Many voters on Tuesday didn’t face the same long lines seen at early voting sites in the two weeks before the election.
Gilbert Arias, assistant vice president for Student Affairs, traveled between the two precincts much of the day to assist student voters. He said lines were short most of the day.
Patricia A. Whitely, vice president for Student Affairs, said she was at the BUC around 8 a.m. and the wait then was about 90 minutes. But she said “the wait was not substantial” through the rest of the day.
During early voting at the Coral Gables Public Library and other sites around South Florida, waits reached up to seven hours.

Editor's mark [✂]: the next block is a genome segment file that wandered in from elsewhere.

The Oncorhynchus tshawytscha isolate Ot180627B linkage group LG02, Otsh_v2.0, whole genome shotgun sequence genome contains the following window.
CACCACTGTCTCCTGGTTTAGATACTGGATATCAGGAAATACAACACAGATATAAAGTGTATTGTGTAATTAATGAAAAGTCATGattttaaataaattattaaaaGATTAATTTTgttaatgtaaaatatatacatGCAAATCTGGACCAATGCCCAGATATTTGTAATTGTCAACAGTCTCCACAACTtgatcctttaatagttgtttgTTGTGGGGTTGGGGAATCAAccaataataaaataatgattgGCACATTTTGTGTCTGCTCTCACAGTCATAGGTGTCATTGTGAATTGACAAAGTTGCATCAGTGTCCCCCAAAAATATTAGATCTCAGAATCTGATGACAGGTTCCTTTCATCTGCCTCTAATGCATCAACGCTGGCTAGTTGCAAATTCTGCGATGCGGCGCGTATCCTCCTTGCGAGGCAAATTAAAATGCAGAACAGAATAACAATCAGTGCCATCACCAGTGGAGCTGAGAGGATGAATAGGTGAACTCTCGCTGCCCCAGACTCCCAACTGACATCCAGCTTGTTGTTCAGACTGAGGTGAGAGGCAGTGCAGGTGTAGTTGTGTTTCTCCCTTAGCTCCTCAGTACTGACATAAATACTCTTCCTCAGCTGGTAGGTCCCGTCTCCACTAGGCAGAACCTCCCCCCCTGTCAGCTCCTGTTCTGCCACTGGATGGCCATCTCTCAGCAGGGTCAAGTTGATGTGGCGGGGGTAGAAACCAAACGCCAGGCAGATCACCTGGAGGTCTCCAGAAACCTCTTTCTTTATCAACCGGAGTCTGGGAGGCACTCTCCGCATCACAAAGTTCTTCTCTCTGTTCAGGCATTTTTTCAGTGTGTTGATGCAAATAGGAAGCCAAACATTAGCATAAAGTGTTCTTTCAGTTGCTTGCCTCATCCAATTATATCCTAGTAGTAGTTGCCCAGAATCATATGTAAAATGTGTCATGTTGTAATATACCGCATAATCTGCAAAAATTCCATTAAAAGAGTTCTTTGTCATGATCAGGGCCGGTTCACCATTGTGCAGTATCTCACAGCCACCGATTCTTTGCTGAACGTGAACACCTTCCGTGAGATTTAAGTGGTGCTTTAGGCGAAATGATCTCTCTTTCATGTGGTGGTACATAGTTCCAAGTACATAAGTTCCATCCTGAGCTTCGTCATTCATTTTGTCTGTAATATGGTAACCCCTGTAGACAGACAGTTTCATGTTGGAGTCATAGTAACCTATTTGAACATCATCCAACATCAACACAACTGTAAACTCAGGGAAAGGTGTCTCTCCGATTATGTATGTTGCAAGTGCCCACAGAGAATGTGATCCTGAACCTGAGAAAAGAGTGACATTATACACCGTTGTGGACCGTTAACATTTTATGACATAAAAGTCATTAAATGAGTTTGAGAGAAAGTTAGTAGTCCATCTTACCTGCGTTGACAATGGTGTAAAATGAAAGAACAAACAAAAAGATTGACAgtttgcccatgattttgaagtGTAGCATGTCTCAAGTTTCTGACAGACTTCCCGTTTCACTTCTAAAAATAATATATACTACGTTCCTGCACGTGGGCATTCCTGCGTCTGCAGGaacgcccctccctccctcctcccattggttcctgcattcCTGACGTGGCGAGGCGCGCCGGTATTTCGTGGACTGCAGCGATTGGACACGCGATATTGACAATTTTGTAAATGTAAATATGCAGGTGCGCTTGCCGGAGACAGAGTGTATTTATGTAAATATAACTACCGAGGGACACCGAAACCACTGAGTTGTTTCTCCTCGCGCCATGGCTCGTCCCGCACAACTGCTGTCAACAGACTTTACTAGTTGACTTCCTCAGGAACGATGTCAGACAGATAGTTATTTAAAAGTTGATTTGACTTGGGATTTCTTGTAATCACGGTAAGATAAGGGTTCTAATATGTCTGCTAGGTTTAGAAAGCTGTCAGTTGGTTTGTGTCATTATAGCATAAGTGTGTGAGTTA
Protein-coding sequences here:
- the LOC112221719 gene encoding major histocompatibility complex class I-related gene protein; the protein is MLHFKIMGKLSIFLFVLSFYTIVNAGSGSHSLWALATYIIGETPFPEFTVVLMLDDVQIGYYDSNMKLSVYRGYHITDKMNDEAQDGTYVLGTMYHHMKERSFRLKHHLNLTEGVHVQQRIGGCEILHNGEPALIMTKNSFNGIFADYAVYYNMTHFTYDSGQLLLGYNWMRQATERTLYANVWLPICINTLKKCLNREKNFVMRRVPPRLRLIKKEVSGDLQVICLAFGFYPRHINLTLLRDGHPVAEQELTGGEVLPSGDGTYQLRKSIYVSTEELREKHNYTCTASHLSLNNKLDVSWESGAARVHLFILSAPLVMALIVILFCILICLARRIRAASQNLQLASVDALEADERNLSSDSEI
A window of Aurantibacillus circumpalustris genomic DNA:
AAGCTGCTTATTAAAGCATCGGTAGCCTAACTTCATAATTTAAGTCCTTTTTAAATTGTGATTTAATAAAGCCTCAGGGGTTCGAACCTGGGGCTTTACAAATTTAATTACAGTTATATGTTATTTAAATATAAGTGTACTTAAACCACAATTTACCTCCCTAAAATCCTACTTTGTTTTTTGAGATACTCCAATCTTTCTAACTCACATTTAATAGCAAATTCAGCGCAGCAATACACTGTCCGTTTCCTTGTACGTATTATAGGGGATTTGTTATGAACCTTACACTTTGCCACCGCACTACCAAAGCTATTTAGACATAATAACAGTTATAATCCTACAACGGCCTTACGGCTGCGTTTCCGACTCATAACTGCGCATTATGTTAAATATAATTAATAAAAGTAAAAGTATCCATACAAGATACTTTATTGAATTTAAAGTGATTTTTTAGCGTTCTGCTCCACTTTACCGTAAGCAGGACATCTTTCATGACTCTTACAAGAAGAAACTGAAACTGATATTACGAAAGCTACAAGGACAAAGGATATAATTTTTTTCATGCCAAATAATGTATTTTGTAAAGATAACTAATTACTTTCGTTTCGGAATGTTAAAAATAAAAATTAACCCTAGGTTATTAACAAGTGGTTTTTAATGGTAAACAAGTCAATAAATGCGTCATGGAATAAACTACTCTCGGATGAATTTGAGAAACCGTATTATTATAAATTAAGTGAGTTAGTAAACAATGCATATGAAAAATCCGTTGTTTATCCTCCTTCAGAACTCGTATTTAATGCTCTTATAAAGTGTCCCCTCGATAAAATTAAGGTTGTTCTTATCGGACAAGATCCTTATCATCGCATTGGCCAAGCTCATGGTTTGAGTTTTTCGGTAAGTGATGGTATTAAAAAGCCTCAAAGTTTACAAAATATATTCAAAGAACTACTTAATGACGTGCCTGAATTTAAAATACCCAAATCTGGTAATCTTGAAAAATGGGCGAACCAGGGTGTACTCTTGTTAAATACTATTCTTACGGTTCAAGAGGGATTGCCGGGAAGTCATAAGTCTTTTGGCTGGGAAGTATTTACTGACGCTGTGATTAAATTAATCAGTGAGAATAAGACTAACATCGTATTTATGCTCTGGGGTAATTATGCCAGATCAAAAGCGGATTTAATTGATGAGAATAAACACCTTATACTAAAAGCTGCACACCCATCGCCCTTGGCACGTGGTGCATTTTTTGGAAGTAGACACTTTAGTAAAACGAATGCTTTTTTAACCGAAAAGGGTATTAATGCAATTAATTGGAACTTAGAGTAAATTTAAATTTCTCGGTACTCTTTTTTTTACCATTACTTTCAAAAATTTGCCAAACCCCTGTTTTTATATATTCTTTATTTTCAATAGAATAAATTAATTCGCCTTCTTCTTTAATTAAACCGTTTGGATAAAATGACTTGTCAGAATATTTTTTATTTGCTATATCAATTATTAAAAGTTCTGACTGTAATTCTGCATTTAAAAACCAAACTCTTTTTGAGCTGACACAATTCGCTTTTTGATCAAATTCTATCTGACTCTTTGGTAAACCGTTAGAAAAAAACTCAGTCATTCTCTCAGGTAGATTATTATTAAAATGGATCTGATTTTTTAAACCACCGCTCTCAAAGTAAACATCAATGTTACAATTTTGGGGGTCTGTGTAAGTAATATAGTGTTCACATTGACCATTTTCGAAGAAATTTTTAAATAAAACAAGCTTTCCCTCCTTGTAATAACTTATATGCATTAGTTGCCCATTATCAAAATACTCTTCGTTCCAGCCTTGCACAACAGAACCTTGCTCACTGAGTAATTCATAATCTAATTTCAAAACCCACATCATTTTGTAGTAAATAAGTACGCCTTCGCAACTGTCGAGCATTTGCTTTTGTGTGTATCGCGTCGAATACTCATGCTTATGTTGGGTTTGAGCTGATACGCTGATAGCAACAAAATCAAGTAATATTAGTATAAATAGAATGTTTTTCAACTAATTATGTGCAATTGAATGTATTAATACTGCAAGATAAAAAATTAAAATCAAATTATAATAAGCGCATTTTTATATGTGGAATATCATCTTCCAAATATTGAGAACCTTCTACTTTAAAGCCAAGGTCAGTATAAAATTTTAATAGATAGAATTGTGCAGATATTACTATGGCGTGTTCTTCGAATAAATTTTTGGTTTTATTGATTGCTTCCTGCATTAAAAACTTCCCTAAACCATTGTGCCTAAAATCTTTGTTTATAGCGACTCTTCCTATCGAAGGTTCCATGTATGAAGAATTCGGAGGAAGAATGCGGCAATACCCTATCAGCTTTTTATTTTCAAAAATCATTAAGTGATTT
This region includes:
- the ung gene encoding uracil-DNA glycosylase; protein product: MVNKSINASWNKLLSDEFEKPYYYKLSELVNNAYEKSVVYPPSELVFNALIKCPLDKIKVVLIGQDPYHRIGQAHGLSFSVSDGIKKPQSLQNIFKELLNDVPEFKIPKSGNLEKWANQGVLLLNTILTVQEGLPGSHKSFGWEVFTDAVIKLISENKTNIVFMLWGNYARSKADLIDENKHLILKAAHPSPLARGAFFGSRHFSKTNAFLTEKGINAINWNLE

There were also long waits for the 2004 presidential election, when some UM students didn’t get to vote until early Wednesday morning.
But this Tuesday, the BUC site closed around 7:10 p.m., Arias said. One reason was that the number of voting booths was increased from four in 2004 to 19 in 2008.
St. Augustine had similar line trends, polling clerk Maggie Hays said. The church had a total of nine voting booths.
Shirley Bentley, an inspector at the St. Augustine precinct, said early voting helped ease the crunch on Election Day. According to the Florida Division of Election, more than 2.6 million state residents voted early this time, with a majority reportedly favoring Obama.